A common attack upon evolutionary biology, from ranking clerics in the Catholic church to the meanest creationist blogger, is that it implies that life arose and came to result in us by accident. We are asked to believe, they say, that three billion years led to us as a series of accidents. No matter how often evolutionary biologists and informed respondents try to point out that the sense of “accident” in biology is based on the lack of correlation between the future needs of organisms, the trope is repeated ad nauseum.
The reason is deep in the history of western thought. In reaction to the teleological views of the early Greek philosophers to Aristotle, the atomists held that the nature of things, including living things, arose from the properties of their parts (the atoms) in combination. This was deeply offensive to the teleological tradition, which held that the purposes of things made them what they were, and in particular the hylomorphism of Aristotle, in which form, and purpose, imposed themselves upon the substance, or as a recent metaphysician has called it, “gunk”, that made them.
Epicurus was perhaps the most offensively ateleological of the philosophers attacked by this tradition. He had, as reported by Lucretius in On the nature of things, proposed that once you knew the atoms from which things were made, and their properties, you had nothing remaining to explain. But Epicurus held that in the beginning of things developing, the universe was composed of atoms falling through the void in parallel, until a “swerve”, by uncaused accident, caused them to combine and form the earth and all living things.
Sound familiar? It should. It’s the modern “the universe cannot be accidental and life has to have meaning” canard that creationists proffer with such predictable regularity. It is supposed that evolution requires all the diversity of the world to have happened due to an accident.
Now evolution is indeed based on a number of kinds of randomness. But not the kind of randomness that means things “just happened”. The modern theological objections to evolution are just the latest in a series of attacks upon Epicurean philosophy. First the Greek and Roman philosophers and theologians, people like Cicero, attacked it for impiety. Then the Jewish and Christian theologians attacked it for atheism, and the Islamic philosophers inherited this from them. When Darwin published, he, too, was attacked for being an Epicurean.
Thing is, in a charitable and updated form, Epicurus was right about the natures of living things – science shows us (not just evolutionary biology, but all of science) that the natures of living things really are composed of their parts and the combinations of those parts. Once you have given a molecular, physical, explanation of what organisms do, there is nothing left over to explain. And the principle of natural selection shows us that any apparent teleology in biology is indeed due to physical, mechanical, processes.
So, what is left over that theology can be brought to bear on? Nothing.
The randomness of biology is not mere accident. There’s a causal explanation for all of it, at least in principle. Sure, evolution proceeds by contingent events in one sense. There’s no general reason why a certain mutation had to happen, or a given population lost this or that gene, but this is because either we do not know the conditions or because there is a stochastic scatter in physical processes (which does not rely on evolutionary biology, but upon the nature of things – the world is largely scattered as a matter of fact, in physics and sociology as well as in biology). No law tells us that a gamma particle had to hit a gene while a sperm or an egg was being formed, but if one does, then we know there will be a determinate outcome, a mutation, and selection and drift will happen to it.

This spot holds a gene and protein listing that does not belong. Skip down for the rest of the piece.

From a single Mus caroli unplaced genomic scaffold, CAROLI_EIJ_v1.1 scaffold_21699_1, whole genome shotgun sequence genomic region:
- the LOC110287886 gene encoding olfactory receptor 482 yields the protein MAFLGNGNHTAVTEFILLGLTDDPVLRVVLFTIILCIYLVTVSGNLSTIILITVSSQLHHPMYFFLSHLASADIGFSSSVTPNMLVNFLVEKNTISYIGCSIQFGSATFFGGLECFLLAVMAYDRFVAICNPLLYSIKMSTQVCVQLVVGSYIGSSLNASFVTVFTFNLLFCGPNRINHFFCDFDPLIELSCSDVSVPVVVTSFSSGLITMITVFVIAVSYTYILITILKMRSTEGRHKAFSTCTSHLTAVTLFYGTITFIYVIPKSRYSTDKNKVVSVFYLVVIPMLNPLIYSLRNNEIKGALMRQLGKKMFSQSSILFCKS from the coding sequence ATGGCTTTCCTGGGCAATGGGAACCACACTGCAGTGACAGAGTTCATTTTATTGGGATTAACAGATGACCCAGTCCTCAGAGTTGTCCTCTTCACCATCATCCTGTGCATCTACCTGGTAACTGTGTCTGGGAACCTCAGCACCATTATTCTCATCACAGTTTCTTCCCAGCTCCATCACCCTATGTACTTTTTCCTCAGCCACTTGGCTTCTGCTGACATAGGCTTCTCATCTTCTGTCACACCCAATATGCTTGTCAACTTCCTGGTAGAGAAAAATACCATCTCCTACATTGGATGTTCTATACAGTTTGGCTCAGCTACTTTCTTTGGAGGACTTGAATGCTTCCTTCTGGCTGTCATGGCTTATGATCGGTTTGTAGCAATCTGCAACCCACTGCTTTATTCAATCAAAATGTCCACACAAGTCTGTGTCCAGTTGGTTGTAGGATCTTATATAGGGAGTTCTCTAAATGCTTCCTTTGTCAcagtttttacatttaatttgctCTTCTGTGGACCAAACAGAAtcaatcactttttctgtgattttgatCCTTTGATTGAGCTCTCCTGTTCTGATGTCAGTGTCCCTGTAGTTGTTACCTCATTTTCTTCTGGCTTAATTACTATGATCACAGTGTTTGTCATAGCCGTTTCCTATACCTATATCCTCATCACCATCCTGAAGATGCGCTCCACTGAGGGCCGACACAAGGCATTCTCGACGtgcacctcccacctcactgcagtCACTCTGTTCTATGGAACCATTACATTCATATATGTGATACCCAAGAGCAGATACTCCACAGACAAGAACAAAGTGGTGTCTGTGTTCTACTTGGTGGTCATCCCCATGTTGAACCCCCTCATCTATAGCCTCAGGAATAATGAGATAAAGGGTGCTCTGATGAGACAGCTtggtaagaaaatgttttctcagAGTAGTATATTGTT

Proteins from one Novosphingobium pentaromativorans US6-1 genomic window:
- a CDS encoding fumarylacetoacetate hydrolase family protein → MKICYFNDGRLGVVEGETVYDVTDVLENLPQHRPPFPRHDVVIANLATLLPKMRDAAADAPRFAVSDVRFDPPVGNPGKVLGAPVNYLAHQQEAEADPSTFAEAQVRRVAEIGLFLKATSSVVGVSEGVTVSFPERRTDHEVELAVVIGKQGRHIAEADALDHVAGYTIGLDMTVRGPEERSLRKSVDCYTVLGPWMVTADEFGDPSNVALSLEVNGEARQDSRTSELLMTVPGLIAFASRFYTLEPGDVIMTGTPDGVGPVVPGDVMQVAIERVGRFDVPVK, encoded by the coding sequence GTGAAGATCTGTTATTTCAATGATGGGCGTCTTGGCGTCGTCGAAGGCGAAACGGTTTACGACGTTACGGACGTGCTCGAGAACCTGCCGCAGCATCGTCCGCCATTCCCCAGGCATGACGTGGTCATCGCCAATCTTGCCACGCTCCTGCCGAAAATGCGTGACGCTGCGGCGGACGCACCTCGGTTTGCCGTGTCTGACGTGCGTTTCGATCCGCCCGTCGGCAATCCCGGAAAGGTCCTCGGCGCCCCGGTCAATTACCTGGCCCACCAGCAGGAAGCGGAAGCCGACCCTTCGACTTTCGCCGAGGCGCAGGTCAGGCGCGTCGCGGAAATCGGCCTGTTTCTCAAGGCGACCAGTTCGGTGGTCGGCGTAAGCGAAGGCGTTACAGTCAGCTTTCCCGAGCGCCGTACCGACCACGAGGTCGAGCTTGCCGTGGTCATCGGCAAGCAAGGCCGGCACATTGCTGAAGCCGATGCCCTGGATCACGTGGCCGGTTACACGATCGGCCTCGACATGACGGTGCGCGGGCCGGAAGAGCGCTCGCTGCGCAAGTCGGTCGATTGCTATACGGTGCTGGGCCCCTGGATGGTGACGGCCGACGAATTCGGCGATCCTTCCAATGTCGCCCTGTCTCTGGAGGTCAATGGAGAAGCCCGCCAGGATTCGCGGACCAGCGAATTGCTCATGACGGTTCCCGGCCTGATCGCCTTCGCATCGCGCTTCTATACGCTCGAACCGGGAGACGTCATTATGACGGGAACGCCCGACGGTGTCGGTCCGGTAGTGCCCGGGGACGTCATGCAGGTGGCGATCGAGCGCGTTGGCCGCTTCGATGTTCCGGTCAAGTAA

It is my view that physical things are determinate – which means that if event A happens, result B will follow (although B may be a statistical distribution). Molecular properties tell us why metabolism, replication and mutation happen. If we have enough data, we can even predict what that will be in fine detail. Epicurus was right and Aristotle was wrong.
So the canard is in large part due to a failure of theology to catch up with the physical world. And they had better catch up soon, or they lose all semblance of intellectual respectability. Of course there is also the moral claim that if everything is an accident, there is no meaning to life, but we can let them have the view that life has meaning from some nonphysical source for now (though I don’t believe it for a moment). It’s time they dropped this once and for all.
A final note: “accident” is itself a questionable concept. We talk about a motor vehicle accident, but we explain the event in terms of the vehicle, the conditions or the driver quite determinately when we investigate the causes of it. In Aristotle’s metaphysics, and accident was something that could be otherwise without changing the nature of the thing. In that sense, there are no accidents in a physical explanation, because (i) there is nothing that is essential to being, say, a dog (which is the contrast class for “accidens”), and (ii) all causes are determinate in some manner in science. A mutation, that will later confer immunity to a disease or to injury, is an accident only in that it might have been otherwise, not because it has no cause or was not a necessary result of the conditions that did obtain.
Time to get with the 21st century in your metaphysics…